The aim of the present study was to investigate the risk of nonremission following electroconvulsive therapy (ECT), as associated with borderline personality disorder, in individuals with major depression in the context of the contradictory data available in the literature.
We analyzed demographic and clinical data from 210 individuals with major depression who were treated with ECT. Study participants were recruited from the medical records database of the Psychiatry Department at Erasme Hospital. Only individuals with major depression who were in remission, as demonstrated during the systematic psychiatric interview performed at the end of ECT (ie, with a >60% reduction in their 24-item Hamilton Depression Rating Scale score, combined with a score of <10), were included in the “remission” group. Logistic regression analyses were used to determine the risk of nonremission following ECT.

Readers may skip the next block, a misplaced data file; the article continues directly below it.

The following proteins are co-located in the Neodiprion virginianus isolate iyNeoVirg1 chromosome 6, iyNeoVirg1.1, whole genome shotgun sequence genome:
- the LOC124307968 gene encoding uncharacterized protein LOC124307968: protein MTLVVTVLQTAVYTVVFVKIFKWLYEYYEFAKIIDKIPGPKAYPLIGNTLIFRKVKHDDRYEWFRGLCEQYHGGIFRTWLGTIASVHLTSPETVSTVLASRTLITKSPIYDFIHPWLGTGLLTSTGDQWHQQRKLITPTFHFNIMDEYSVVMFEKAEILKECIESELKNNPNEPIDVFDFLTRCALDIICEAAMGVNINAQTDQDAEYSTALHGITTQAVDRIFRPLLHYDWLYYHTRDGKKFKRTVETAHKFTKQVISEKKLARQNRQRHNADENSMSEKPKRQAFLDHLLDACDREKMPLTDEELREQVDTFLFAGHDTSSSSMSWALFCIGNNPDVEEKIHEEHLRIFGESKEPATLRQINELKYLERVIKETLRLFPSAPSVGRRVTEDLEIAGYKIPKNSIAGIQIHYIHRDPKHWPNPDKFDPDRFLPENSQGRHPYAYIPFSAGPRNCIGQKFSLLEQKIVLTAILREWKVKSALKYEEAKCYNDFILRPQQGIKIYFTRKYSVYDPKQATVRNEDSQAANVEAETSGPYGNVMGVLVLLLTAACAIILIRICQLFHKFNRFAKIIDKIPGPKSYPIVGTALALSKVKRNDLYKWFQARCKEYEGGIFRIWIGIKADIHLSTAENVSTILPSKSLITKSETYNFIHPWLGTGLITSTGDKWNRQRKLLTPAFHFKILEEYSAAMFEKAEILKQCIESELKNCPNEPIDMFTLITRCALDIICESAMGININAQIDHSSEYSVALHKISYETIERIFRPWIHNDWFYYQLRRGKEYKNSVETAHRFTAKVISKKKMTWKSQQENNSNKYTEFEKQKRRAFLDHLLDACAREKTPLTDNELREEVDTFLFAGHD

Nonremission following ECT occurred frequently (42.9%) in our sample. Moreover, after adjusting for major confounding factors, multivariate logistic regression analyses demonstrated that borderline personality disorder was a risk factor for nonremission following ECT in individuals with major depression.
We demonstrated that borderline personality disorder was associated with a higher risk of nonremission following ECT in individuals with major depression. This finding seems to justify more systematic screening as well as more adequate management of this personality disorder in individuals with major depression who are treated with ECT to allow for attaining better remission rates in this subpopulation.